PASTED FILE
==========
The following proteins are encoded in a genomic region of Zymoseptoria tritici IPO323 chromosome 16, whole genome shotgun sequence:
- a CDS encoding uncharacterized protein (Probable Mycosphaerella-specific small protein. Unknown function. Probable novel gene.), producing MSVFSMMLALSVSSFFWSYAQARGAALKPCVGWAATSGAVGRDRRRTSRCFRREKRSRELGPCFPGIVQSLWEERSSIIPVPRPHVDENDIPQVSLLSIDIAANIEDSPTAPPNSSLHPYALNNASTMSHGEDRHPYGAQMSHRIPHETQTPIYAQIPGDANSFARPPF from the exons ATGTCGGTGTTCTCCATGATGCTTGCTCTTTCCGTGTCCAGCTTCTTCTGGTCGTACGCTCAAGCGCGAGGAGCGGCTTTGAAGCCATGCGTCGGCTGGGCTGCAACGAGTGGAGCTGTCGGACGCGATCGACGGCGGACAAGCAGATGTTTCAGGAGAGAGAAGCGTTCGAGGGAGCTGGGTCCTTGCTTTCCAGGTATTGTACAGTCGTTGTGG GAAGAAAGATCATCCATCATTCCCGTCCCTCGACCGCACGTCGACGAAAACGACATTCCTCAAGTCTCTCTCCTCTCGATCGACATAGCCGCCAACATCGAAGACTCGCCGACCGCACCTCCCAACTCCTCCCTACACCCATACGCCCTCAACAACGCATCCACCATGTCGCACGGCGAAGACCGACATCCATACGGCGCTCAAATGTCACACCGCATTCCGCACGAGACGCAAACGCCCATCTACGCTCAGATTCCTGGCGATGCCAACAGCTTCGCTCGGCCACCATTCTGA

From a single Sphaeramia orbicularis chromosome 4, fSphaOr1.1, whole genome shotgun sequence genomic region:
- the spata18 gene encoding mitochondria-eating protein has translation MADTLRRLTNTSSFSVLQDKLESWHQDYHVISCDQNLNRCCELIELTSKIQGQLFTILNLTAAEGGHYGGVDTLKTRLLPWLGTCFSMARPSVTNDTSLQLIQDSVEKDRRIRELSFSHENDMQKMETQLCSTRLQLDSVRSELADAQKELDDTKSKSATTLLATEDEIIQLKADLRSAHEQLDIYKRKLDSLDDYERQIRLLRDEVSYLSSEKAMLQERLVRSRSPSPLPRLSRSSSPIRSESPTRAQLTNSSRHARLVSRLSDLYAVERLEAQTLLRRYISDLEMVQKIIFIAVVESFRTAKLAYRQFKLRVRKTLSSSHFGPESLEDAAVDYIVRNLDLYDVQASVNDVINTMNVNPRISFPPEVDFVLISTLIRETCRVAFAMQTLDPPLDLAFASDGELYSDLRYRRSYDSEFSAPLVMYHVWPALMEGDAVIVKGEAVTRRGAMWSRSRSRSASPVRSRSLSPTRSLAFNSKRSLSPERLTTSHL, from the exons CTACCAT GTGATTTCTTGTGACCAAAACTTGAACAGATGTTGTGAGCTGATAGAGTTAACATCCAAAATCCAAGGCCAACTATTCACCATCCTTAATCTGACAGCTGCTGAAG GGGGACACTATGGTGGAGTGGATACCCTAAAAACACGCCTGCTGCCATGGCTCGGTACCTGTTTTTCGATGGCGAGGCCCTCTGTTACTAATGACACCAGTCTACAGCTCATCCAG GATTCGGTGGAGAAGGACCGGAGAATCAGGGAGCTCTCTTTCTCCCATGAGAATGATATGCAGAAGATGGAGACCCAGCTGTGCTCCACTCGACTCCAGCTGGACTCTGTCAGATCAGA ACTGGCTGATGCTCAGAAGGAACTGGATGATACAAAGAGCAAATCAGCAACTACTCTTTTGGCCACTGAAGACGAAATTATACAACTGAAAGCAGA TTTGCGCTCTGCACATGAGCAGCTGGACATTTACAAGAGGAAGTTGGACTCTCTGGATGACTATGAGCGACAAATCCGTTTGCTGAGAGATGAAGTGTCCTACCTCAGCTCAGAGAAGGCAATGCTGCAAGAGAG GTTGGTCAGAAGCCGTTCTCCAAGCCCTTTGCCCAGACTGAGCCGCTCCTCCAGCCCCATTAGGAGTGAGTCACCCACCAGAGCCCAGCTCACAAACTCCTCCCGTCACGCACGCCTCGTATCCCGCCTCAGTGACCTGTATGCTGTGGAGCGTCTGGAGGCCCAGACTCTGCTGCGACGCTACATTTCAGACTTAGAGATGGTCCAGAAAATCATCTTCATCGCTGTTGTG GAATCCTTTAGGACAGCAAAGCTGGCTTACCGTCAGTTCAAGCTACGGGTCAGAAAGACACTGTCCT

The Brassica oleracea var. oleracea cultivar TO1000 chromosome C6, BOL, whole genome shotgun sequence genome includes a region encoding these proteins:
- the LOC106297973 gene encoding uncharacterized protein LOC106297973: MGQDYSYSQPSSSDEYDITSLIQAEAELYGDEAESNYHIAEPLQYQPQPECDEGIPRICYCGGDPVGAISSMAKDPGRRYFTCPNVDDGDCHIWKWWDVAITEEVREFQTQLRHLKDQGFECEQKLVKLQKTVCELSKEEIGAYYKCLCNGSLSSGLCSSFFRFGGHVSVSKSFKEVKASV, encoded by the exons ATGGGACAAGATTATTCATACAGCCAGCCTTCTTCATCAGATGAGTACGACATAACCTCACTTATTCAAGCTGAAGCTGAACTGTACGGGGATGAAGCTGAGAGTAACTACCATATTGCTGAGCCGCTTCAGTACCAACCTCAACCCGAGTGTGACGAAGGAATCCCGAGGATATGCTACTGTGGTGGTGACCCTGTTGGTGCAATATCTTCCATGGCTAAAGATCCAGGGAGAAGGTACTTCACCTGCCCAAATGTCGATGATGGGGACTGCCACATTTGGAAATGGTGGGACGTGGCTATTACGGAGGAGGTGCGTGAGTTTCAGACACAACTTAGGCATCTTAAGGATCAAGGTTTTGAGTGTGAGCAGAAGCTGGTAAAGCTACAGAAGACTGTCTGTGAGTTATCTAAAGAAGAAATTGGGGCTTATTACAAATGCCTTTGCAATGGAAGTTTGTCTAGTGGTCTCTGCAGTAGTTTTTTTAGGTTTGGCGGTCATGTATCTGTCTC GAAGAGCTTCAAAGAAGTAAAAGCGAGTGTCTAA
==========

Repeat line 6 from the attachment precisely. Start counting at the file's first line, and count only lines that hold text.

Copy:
- the LOC106297973 gene encoding uncharacterized protein LOC106297973: MGQDYSYSQPSSSDEYDITSLIQAEAELYGDEAESNYHIAEPLQYQPQPECDEGIPRICYCGGDPVGAISSMAKDPGRRYFTCPNVDDGDCHIWKWWDVAITEEVREFQTQLRHLKDQGFECEQKLVKLQKTVCELSKEEIGAYYKCLCNGSLSSGLCSSFFRFGGHVSVSKSFKEVKASV, encoded by the exons ATGGGACAAGATTATTCATACAGCCAGCCTTCTTCATCAGATGAGTACGACATAACCTCACTTATTCAAGCTGAAGCTGAACTGTACGGGGATGAAGCTGAGAGTAACTACCATATTGCTGAGCCGCTTCAGTACCAACCTCAACCCGAGTGTGACGAAGGAATCCCGAGGATATGCTACTGTGGTGGTGACCCTGTTGGTGCAATATCTTCCATGGCTAAAGATCCAGGGAGAAGGTACTTCACCTGCCCAAATGTCGATGATGGGGACTGCCACATTTGGAAATGGTGGGACGTGGCTATTACGGAGGAGGTGCGTGAGTTTCAGACACAACTTAGGCATCTTAAGGATCAAGGTTTTGAGTGTGAGCAGAAGCTGGTAAAGCTACAGAAGACTGTCTGTGAGTTATCTAAAGAAGAAATTGGGGCTTATTACAAATGCCTTTGCAATGGAAGTTTGTCTAGTGGTCTCTGCAGTAGTTTTTTTAGGTTTGGCGGTCATGTATCTGTCTC GAAGAGCTTCAAAGAAGTAAAAGCGAGTGTCTAA